Lenana, Jamhuri join striking schools

July 21, 2008 12:00 am

, NAIROBI, July 21 – Students at Lenana, Jamhuri and St Thomas Aquinas added their schools to the growing list of secondary institutions on strike despite a warning by the Education Minister on Sunday that such action would not be tolerated.

Lenana boys started their protests Monday morning, joining over 300 schools in the country where student unrest has broken out.

Form four students however refused to join their colleagues in lower classes in the protests and proceeded to sit for their mock examinations.

But some Form one and two students claimed that they had been told to strike by their form four seniors and threatened of dire consequences if they failed to do so.

After their exams, the seniors were to search for any student who did not join in the protests and punish them.

Jamhuri High School form four students were sent home after they refused to sit for the mock examinations.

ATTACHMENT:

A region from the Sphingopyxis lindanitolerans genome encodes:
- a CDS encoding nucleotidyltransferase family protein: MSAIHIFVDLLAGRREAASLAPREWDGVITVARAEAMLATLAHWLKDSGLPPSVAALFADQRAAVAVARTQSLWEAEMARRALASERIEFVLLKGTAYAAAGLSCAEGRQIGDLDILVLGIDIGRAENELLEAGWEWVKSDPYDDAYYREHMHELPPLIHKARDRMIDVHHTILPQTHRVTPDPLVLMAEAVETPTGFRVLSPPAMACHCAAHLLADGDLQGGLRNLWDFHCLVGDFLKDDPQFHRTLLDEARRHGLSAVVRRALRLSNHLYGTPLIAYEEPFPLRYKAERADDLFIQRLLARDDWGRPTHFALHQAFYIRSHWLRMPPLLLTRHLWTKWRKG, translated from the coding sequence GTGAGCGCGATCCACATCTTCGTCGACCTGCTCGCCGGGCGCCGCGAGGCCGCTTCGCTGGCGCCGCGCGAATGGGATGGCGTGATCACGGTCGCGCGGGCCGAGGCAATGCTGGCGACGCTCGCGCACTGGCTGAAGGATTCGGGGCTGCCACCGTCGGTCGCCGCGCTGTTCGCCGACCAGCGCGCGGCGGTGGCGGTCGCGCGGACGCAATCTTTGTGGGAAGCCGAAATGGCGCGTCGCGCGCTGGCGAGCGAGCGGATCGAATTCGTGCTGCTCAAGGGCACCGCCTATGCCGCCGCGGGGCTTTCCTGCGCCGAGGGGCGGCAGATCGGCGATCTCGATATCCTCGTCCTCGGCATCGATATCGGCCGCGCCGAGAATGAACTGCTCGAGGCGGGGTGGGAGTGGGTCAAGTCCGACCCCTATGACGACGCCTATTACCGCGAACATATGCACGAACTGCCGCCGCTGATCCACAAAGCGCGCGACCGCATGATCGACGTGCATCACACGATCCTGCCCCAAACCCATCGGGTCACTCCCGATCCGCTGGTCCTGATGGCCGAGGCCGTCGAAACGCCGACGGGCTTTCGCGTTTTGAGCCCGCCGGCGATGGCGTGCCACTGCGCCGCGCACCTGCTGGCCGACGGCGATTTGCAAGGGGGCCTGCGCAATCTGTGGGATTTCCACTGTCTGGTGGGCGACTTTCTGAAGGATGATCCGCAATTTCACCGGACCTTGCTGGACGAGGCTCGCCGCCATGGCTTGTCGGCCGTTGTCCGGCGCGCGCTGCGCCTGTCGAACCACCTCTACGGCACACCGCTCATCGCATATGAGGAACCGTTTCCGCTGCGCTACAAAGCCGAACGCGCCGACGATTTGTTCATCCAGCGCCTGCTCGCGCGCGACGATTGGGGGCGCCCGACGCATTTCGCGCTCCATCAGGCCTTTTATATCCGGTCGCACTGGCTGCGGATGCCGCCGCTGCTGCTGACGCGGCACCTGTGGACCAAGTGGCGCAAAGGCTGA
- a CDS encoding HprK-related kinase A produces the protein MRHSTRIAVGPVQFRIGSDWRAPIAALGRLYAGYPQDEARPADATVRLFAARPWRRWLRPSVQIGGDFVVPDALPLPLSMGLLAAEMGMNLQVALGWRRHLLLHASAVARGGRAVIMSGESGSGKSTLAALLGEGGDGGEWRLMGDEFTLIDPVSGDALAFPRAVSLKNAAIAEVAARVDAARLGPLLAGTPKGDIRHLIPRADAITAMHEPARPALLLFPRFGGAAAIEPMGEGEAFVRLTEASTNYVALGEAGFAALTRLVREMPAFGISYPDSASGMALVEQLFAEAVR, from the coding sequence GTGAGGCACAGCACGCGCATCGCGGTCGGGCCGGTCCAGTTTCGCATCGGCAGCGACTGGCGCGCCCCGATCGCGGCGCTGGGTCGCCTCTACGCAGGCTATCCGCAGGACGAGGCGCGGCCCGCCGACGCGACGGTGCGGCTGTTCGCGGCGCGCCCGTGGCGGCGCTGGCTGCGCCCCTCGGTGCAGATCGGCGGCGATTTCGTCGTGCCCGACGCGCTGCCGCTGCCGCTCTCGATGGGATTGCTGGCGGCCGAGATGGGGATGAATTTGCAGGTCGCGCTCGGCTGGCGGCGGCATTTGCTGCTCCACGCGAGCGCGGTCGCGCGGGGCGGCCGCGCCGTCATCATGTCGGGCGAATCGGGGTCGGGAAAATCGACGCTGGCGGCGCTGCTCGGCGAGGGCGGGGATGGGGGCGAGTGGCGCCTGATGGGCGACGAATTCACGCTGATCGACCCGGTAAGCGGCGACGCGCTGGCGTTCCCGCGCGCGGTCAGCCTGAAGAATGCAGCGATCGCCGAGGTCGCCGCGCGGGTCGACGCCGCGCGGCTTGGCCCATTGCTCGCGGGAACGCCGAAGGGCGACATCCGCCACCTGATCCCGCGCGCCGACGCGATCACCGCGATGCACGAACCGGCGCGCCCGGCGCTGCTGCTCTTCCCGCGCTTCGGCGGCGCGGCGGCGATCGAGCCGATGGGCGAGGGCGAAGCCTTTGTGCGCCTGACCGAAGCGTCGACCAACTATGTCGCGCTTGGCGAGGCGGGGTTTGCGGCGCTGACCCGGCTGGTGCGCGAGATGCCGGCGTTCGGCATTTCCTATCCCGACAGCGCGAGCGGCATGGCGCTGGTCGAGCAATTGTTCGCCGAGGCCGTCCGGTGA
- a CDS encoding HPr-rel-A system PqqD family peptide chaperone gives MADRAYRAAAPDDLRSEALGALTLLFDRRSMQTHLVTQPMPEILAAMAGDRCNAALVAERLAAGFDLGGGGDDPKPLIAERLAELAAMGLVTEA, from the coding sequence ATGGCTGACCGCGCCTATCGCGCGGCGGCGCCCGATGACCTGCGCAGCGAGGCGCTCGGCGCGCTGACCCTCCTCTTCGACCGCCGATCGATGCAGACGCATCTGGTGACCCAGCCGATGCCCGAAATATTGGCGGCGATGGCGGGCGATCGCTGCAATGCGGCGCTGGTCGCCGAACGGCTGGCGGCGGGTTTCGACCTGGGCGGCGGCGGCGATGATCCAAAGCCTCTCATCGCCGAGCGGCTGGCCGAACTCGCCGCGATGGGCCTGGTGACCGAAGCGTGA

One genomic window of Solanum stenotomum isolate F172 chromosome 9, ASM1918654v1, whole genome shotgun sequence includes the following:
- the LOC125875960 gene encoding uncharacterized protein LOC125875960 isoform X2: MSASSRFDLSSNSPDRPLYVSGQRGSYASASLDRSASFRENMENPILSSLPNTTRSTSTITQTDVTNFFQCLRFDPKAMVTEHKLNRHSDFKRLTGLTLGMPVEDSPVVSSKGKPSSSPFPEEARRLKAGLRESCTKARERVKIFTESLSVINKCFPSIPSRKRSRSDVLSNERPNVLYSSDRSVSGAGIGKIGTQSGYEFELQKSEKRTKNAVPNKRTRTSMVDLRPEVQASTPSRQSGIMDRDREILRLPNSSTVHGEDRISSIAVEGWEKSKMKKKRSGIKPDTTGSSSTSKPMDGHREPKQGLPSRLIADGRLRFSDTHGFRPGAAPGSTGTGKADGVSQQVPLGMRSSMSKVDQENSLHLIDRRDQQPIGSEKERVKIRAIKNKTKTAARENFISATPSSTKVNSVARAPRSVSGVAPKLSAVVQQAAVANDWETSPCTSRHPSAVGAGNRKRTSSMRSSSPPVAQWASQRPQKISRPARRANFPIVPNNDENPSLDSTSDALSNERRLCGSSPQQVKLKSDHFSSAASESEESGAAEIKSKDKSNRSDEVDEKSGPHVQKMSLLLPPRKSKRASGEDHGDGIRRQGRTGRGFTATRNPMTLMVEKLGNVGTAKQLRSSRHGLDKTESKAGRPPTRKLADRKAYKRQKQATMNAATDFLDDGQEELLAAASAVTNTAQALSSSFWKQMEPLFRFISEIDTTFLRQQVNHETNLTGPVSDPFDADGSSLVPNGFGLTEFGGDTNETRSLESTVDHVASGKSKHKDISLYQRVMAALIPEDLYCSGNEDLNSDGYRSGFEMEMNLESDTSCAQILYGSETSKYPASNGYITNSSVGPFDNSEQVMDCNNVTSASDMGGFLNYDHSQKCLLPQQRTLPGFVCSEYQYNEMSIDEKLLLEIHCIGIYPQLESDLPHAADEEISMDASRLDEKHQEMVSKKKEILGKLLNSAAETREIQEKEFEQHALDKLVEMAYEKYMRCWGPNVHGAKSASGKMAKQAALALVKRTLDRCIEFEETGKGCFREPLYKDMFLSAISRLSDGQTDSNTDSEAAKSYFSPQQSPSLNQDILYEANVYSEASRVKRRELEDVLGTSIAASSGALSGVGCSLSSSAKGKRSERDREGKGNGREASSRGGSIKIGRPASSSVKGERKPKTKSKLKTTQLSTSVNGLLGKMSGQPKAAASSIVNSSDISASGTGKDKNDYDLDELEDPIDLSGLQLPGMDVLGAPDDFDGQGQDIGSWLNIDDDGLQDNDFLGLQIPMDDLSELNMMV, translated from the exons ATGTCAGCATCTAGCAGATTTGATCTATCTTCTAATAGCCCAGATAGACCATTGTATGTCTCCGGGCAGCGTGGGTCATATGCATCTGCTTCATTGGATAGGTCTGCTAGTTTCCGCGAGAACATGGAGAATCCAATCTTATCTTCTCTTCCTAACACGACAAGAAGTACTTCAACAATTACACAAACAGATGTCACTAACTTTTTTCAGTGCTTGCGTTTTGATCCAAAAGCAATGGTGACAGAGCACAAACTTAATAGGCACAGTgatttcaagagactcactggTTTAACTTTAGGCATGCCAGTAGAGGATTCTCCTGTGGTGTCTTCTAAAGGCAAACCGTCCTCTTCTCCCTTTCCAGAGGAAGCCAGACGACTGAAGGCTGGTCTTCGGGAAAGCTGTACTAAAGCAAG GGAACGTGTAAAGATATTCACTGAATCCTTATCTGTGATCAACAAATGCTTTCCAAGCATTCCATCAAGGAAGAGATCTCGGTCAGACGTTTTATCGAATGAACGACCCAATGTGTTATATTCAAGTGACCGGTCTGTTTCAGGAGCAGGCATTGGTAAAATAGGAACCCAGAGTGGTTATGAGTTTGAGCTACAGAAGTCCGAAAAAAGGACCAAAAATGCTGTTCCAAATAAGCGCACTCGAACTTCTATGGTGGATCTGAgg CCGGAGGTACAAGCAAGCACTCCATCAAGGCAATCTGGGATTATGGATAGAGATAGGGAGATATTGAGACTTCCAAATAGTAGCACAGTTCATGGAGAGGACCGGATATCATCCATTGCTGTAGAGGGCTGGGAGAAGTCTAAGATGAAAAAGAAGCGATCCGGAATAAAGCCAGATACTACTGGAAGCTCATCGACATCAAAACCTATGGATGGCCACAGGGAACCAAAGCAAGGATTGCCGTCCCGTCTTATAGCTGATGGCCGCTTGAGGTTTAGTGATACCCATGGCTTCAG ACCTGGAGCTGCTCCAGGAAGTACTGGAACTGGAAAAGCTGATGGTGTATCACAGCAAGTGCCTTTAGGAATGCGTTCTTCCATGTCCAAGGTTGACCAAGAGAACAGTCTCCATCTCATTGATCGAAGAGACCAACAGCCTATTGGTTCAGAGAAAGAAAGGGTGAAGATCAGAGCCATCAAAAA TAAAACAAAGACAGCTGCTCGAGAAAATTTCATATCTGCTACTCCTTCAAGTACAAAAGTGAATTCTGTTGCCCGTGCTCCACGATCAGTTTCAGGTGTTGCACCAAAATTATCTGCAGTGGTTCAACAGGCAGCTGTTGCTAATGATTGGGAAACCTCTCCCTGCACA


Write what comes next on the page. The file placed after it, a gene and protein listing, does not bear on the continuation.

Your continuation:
On Sunday night, at St Thomas Aquinas, students burnt down a dormitory destroying property estimated to be worth Sh1 million.

The school, based in Nairobi’s Makadara estate, was closed indefinitely.

The protest came as the Government woke up to the reality of just how bad the student riots were.

Education Minister Sam Ongeri, who is supposed to give a ministerial statement in Parliament on Wednesday, chaired a Sunday crisis meeting with key players in the sector.

During the meeting, Internal Security Minister George Saitoti blamed the protests on drug abuse.

But the National Coordinator for the State-run Anti-Drug campaign told Capital News that drugs alone were not to blame.

National Agency for Campaign Against Drug Abuse Authority (NACADA) Board Chairman Dr Frank Njenga said the cause of the unrest could be traced to factors at home, in schools and the community.

“The structure of our society in the last year has been one that has created an environment in which this precise problem was ready to explode,” he said.

“We as parents have allowed our children to view dispute resolution as something that occurs outside the rule book,” Dr Njenga concluded.


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